11 Sigivald June 10, 2014 at 4:03 pm

Is the idea that Heritage employees must be shunned entirely by All True Libertarians, even if they’re teaching Soviet economic history?

(And are you trying, seriously, to tell me that Charles Koch has a mere fig-leaf of libertarianism about him compared to his not-very-apparent arch-conservatism?

He founded Cato with Murray God-Damn Rothbard. How can one possibly establish more thorough libertarian bona fides than that?

I suppose by those lights Reason is really the Menshevik version of the Bolshevik Weekly Standard?

As Lord Julius said, “Find out what he’s been smoking … and have a few ounces sent to my chamber”.)

12 mofo. June 10, 2014 at 4:33 pm

To the truly obsessed, all links are relevant.

13 GiT June 10, 2014 at 5:15 pm

“He founded Cato with Murray God-Damn Rothbard. How can one possibly establish more thorough libertarian bona fides than that?”

This doesn’t really suggest what you think it does, considering Rothbard’s role in Paleolibertarianism and the libertarian alliance with social conservatism.

14 prior_approval June 10, 2014 at 1:57 pm

As an experiment, just visit this man’s bio on the web – – and tell me after reading it that several posts here of the Bartley J. Madden Chair in Economics at the Mercatus Center (an accomplishment placed in front of any GMU recognition by that particular GMU Econ Dept. prof.) don’t beome obvious in retrospect.

15 Affe June 10, 2014 at 2:10 pm

Can I interest you in a nice mug, or perhaps a t-shirt ?

16 Jan June 10, 2014 at 5:53 pm

A lot of people hate the FDA.

17 liberty June 11, 2014 at 3:40 am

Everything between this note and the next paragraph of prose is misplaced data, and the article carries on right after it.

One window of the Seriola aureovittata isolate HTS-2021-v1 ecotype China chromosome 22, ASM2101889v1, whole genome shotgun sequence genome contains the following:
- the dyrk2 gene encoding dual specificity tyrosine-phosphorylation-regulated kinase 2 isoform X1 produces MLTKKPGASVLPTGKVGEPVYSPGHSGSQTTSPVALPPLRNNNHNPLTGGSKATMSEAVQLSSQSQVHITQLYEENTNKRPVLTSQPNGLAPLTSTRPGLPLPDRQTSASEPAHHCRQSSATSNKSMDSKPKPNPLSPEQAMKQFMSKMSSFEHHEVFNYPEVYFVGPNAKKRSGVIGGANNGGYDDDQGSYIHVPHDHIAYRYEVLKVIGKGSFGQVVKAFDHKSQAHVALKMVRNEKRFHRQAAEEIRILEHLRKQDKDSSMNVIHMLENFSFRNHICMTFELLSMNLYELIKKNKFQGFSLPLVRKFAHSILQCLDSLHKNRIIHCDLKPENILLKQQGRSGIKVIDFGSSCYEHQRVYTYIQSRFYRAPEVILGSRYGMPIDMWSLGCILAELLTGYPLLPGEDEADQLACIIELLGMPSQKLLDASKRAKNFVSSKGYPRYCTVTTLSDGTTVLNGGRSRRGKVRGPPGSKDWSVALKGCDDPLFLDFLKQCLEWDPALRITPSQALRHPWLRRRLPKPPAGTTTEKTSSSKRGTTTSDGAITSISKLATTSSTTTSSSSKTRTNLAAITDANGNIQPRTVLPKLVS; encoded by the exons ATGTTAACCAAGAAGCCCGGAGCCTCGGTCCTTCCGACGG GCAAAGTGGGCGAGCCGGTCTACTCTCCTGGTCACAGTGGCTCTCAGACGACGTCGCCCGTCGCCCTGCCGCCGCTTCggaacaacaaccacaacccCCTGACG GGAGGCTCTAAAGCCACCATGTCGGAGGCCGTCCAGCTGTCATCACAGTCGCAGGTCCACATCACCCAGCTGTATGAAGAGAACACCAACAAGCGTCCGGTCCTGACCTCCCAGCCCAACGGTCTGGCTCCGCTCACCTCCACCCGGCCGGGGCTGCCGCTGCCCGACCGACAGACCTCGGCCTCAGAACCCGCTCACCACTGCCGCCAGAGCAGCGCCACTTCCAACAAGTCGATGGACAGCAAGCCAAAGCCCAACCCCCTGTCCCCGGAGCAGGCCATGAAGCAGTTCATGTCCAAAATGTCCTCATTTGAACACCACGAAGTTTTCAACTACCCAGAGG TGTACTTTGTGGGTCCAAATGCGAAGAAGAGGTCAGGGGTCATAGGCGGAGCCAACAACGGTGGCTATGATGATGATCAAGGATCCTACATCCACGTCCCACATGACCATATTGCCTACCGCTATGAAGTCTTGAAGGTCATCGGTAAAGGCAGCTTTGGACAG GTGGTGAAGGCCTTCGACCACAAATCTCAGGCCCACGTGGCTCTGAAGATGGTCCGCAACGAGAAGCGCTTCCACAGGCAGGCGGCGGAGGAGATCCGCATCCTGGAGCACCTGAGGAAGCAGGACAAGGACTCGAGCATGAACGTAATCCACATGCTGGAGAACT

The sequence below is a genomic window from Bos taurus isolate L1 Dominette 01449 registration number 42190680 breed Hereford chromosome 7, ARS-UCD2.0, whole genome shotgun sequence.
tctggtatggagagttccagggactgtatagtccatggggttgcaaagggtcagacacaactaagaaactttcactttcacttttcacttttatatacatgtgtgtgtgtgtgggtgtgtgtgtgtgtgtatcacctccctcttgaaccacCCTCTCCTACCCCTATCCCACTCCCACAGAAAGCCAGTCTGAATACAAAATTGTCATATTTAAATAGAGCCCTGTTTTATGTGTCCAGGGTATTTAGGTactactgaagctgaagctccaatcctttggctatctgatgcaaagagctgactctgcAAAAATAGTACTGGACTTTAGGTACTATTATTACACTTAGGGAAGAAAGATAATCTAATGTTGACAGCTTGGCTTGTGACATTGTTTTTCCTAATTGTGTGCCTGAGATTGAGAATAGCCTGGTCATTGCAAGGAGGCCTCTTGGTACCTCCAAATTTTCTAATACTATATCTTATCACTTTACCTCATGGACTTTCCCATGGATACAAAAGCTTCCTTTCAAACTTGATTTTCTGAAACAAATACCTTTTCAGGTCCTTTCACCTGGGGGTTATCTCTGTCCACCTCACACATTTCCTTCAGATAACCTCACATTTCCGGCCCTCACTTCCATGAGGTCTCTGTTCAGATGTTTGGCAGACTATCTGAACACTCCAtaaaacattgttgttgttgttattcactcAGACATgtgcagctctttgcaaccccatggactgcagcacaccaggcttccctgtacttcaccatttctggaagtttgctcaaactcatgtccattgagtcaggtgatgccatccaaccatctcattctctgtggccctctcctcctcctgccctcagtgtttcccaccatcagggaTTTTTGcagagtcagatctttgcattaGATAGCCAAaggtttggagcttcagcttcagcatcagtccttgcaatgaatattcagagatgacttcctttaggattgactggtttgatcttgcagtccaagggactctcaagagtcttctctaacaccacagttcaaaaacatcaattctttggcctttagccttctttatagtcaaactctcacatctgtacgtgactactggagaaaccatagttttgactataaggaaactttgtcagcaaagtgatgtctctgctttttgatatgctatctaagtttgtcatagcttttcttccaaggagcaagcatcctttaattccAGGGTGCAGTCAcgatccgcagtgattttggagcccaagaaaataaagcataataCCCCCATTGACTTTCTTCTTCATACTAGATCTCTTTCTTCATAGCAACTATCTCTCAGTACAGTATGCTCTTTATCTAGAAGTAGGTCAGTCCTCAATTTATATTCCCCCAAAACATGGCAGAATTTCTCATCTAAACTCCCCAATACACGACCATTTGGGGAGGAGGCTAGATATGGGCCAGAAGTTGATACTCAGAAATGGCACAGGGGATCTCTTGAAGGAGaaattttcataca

Not really sure what this is all about, but if the concern is that relevant information about affiliations is being omitted, I no longer work at The Heritage Foundation (I’ve just reminded Palgrave-Macmillan to update that page).

18 Go, Kings, Go! June 10, 2014 at 1:45 pm

That phrase, the “Soviet Experiment” lacks…information. How about Soviet Catastrophe. Or Mania? Self-Inflicted Genocide?

And Lenin’s “Utopian Ideas” can be similarly improved. He didn’t consider them Utopian and I don’t think common usage of “Utopia” includes his consciously murderous intentions.

19 Jan June 10, 2014 at 8:19 pm

As many people in former Soviet countries say, “It was better before!”

20 derek June 10, 2014 at 9:45 pm

A german woman said to me, in all sincerity, that before the Nazis you couldn’t walk the streets without being bothered. They cleaned that up. The only ones who had trouble were those who caused problems.

Am I to take it that you are an authoritarian manque?

21 Jan June 10, 2014 at 10:01 pm

Yeah, these are people who really believe the Soviet days were the good ol’ days. I guess I can understand that by many objective measures, their lives were better. But on balance it is a statement that for us in the West just does not compute.

Yes, about the authoritarian manque thing, obviously.

22 So Much for Subtlety June 10, 2014 at 10:44 pm

People remember their childhoods differently to how they were. This is well known. They edit out the bad stuff. That is why every 40 year old is nostalgic about their High School and most of them actually go to their Reunions. They usually couldn’t wait to get away at the time.